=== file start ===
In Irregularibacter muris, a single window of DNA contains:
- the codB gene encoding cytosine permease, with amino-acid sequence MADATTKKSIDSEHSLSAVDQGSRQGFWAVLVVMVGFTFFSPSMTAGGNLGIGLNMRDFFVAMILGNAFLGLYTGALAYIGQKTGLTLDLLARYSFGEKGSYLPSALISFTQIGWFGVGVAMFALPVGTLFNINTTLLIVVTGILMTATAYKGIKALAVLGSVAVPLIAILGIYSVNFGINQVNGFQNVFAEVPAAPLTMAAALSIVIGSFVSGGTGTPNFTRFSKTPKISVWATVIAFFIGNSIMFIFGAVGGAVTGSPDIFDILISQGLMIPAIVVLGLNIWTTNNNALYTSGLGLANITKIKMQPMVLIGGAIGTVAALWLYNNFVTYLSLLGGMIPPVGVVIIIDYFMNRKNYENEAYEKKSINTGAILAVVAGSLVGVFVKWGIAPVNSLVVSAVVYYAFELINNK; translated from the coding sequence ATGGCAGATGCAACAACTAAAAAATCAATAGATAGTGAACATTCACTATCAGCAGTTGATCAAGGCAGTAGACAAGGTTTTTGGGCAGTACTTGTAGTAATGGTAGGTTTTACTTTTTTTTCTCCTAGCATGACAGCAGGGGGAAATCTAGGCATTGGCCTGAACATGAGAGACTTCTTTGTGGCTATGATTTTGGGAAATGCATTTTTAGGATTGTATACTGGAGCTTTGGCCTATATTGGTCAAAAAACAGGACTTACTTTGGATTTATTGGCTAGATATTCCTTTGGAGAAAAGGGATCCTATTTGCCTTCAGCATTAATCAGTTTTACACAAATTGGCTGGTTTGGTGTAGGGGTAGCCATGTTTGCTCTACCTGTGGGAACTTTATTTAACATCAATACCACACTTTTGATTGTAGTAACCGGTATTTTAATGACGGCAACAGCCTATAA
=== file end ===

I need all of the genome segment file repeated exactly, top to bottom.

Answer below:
In Irregularibacter muris, a single window of DNA contains:
- the codB gene encoding cytosine permease, with amino-acid sequence MADATTKKSIDSEHSLSAVDQGSRQGFWAVLVVMVGFTFFSPSMTAGGNLGIGLNMRDFFVAMILGNAFLGLYTGALAYIGQKTGLTLDLLARYSFGEKGSYLPSALISFTQIGWFGVGVAMFALPVGTLFNINTTLLIVVTGILMTATAYKGIKALAVLGSVAVPLIAILGIYSVNFGINQVNGFQNVFAEVPAAPLTMAAALSIVIGSFVSGGTGTPNFTRFSKTPKISVWATVIAFFIGNSIMFIFGAVGGAVTGSPDIFDILISQGLMIPAIVVLGLNIWTTNNNALYTSGLGLANITKIKMQPMVLIGGAIGTVAALWLYNNFVTYLSLLGGMIPPVGVVIIIDYFMNRKNYENEAYEKKSINTGAILAVVAGSLVGVFVKWGIAPVNSLVVSAVVYYAFELINNK; translated from the coding sequence ATGGCAGATGCAACAACTAAAAAATCAATAGATAGTGAACATTCACTATCAGCAGTTGATCAAGGCAGTAGACAAGGTTTTTGGGCAGTACTTGTAGTAATGGTAGGTTTTACTTTTTTTTCTCCTAGCATGACAGCAGGGGGAAATCTAGGCATTGGCCTGAACATGAGAGACTTCTTTGTGGCTATGATTTTGGGAAATGCATTTTTAGGATTGTATACTGGAGCTTTGGCCTATATTGGTCAAAAAACAGGACTTACTTTGGATTTATTGGCTAGATATTCCTTTGGAGAAAAGGGATCCTATTTGCCTTCAGCATTAATCAGTTTTACACAAATTGGCTGGTTTGGTGTAGGGGTAGCCATGTTTGCTCTACCTGTGGGAACTTTATTTAACATCAATACCACACTTTTGATTGTAGTAACCGGTATTTTAATGACGGCAACAGCCTATAA